Indeed, until fairly recently in my field of archaeological geophysics, it was common to draw the outline of the area surveyed on a base map, then present the actual data in a separate figure aligned to the survey grid; so a north arrow was critical. This is mainly due to the limitations in software coupled with convention. Funnily enough, a piece of software commonly used for resistivity and magnetometry has just 16 orientations for each north arrow graphic, making it little more than ornamentation... –  MerseyViking Nov 4 '11 at 10:52

I remember being taught that a north arrow must be present always except in few specific cases, which actually cover 99% of maps.

You typically do not need a north arrow when:

  • there is a geographic grid present
  • the map presents a well known area to the map user, e.g. the map of the world, Europe, or your whole country on one sheet
  • the map is part of a larger map set or atlas with given standardised orientation; typically this applies to maps produced by national survey offices etc.
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I disagree with your first rule. I know FAR more people who understand the cardinal directions than can infer those directions from a lat/long grid. –  Sparr Nov 10 '10 at 0:17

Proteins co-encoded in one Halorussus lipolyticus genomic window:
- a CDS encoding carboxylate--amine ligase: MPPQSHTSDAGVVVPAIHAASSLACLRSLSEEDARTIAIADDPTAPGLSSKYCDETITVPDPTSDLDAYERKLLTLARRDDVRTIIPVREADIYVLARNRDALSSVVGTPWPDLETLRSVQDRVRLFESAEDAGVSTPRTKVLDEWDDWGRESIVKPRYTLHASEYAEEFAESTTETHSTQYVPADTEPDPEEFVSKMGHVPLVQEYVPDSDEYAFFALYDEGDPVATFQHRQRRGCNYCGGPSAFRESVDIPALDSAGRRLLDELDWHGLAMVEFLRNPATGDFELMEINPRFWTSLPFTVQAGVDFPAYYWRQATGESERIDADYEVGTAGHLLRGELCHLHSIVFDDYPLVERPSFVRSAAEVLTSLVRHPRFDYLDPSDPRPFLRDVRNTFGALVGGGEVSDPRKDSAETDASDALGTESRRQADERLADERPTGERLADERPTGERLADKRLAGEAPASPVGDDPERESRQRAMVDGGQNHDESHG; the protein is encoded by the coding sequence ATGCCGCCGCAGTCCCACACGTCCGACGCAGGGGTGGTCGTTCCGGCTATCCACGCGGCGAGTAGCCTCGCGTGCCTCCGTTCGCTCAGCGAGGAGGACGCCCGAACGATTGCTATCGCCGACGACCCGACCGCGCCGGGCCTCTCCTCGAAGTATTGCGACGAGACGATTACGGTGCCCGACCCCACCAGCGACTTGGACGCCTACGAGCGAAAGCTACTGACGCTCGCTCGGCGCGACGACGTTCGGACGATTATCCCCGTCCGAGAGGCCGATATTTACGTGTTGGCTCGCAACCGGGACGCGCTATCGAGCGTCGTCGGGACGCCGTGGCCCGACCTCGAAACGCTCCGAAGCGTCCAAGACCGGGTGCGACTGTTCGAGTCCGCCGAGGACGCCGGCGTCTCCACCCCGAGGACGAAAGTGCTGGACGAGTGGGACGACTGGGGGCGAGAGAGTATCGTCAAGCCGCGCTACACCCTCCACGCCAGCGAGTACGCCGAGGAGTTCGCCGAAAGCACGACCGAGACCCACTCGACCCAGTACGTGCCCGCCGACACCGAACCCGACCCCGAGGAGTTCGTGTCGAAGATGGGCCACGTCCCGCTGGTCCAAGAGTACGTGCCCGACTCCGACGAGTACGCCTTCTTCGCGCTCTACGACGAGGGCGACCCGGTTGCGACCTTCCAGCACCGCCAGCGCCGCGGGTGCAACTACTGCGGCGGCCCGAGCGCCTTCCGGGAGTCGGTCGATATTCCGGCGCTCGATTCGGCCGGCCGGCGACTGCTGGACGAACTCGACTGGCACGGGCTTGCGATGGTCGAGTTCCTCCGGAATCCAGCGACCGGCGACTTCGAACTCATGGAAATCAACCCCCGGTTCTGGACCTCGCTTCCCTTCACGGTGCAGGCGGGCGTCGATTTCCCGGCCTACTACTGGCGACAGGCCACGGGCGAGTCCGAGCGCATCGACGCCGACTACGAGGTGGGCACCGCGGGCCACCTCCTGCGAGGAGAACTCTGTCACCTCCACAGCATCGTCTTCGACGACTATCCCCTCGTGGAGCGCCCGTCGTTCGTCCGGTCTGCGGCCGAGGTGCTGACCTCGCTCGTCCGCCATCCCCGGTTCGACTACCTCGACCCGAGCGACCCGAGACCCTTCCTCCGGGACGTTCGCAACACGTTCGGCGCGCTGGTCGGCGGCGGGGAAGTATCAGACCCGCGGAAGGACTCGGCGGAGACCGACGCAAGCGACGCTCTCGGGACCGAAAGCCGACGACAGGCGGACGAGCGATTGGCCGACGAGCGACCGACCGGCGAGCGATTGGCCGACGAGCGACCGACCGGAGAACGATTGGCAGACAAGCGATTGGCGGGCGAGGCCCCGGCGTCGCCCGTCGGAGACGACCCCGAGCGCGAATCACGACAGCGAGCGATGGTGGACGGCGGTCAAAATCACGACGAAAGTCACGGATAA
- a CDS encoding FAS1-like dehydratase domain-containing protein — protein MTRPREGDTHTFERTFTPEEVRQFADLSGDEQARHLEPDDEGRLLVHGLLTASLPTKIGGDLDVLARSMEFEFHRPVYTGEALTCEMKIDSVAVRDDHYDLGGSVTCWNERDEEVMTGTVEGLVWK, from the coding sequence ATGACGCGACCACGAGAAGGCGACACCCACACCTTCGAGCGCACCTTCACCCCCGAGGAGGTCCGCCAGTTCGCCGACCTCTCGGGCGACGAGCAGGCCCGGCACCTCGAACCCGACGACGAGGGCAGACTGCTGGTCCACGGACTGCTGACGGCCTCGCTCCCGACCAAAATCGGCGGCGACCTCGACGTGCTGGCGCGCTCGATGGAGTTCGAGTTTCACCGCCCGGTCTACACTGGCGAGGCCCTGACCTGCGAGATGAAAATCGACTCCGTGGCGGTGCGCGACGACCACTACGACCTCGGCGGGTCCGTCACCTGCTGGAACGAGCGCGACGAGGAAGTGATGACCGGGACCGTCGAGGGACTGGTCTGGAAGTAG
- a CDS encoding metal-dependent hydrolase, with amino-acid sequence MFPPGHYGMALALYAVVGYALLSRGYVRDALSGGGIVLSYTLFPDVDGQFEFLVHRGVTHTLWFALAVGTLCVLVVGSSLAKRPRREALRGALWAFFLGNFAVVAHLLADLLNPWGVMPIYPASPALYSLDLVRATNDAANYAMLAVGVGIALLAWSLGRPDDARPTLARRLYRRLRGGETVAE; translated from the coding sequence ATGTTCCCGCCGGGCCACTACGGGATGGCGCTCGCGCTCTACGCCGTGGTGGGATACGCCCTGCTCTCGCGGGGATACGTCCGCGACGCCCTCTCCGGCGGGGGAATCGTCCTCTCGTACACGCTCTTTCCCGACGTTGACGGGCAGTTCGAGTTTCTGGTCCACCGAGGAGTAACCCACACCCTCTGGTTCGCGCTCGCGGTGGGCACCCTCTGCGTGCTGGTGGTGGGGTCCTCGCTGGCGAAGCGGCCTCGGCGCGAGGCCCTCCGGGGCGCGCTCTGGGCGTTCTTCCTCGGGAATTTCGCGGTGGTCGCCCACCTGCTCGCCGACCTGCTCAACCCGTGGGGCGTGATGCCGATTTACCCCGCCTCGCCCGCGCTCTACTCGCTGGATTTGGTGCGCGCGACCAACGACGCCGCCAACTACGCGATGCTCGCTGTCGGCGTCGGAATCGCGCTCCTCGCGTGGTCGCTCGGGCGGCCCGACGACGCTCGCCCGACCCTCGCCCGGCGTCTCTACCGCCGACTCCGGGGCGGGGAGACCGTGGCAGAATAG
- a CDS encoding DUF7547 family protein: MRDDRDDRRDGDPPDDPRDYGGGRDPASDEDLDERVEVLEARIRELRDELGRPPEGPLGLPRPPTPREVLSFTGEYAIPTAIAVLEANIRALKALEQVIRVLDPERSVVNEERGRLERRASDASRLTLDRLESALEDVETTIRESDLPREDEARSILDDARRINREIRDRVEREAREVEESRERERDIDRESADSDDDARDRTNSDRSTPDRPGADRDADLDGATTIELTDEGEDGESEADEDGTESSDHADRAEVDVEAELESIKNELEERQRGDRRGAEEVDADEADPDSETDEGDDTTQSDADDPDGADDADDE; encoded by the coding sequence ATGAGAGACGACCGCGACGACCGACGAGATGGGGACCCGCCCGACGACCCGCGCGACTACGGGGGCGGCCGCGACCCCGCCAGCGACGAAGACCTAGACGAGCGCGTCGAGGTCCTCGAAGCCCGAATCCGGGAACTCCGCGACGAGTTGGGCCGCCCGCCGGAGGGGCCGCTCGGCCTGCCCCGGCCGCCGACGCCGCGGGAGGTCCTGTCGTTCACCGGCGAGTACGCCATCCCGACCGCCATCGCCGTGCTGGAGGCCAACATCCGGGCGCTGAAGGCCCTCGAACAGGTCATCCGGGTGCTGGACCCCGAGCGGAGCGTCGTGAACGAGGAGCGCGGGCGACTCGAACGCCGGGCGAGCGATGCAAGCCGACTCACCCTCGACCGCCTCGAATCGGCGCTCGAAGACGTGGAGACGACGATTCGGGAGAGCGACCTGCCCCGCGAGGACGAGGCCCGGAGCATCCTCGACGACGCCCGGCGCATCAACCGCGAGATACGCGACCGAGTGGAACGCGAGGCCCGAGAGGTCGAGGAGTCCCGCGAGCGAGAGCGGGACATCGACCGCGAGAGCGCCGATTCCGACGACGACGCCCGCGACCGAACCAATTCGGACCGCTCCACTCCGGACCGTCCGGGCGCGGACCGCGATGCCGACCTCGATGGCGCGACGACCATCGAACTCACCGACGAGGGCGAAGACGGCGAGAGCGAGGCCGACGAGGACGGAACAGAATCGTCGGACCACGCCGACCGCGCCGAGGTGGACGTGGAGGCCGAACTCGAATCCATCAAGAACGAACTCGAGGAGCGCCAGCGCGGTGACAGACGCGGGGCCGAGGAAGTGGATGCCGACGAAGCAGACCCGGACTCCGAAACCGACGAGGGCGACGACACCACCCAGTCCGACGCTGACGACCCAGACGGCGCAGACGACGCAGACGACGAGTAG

No depending on the Map (90% North is up) dependent on projection

This Map: North is in all directions out from the centre (or South in all directions to the centre) - also has the graticule and text curved inline with the grat.

(uses the polar stereographic projection.)

alt text

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Nice example of North not being equal to up. –  geographika Nov 9 '10 at 19:44
1  
Out of interest what happens if you create this map in a desktop GIS such as ArcMap and create a layout with a North arrow? –  geographika Nov 9 '10 at 20:40
    
@geographika: It still points up. The only way that I know of to get a North arrow in ArcMap to not be up is to rotate the data frame the North arrow references. –  Derek Swingley Nov 9 '10 at 22:52
    
>convert to graphics and manually rotate the grouped element in the layout - for this map all points (compass points) are 'N' north - so add text boxes over the top - looks odd but works –  Mapperz Nov 9 '10 at 23:41

I've found the only time that I've needed to include a North arrow on my maps is to differentiate between grid north, true north and magnetic north. Doesn't come up often though.

Also, I totally agree with @haakon_d that they might be used as decoration, but IMO there's always a better option (including the minimalist option of not including one).

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As a curiosity: it looks as it might matter what is up what is down. At least when choosing your route.

"People making travel plans may unwittingly heed a strange rule of thumb — southern routes rule. In a new experiment, volunteers chose paths that dipped south over routes of the same distance that arched northward, perhaps because northern routes intuitively seem uphill and thus more difficult, researchers suggest."

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You'll find the north arrow in uDig actually points north, not up. Which, for map projections over a largish area is an important distinction.

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For orienteering maps, magnetic north is critical.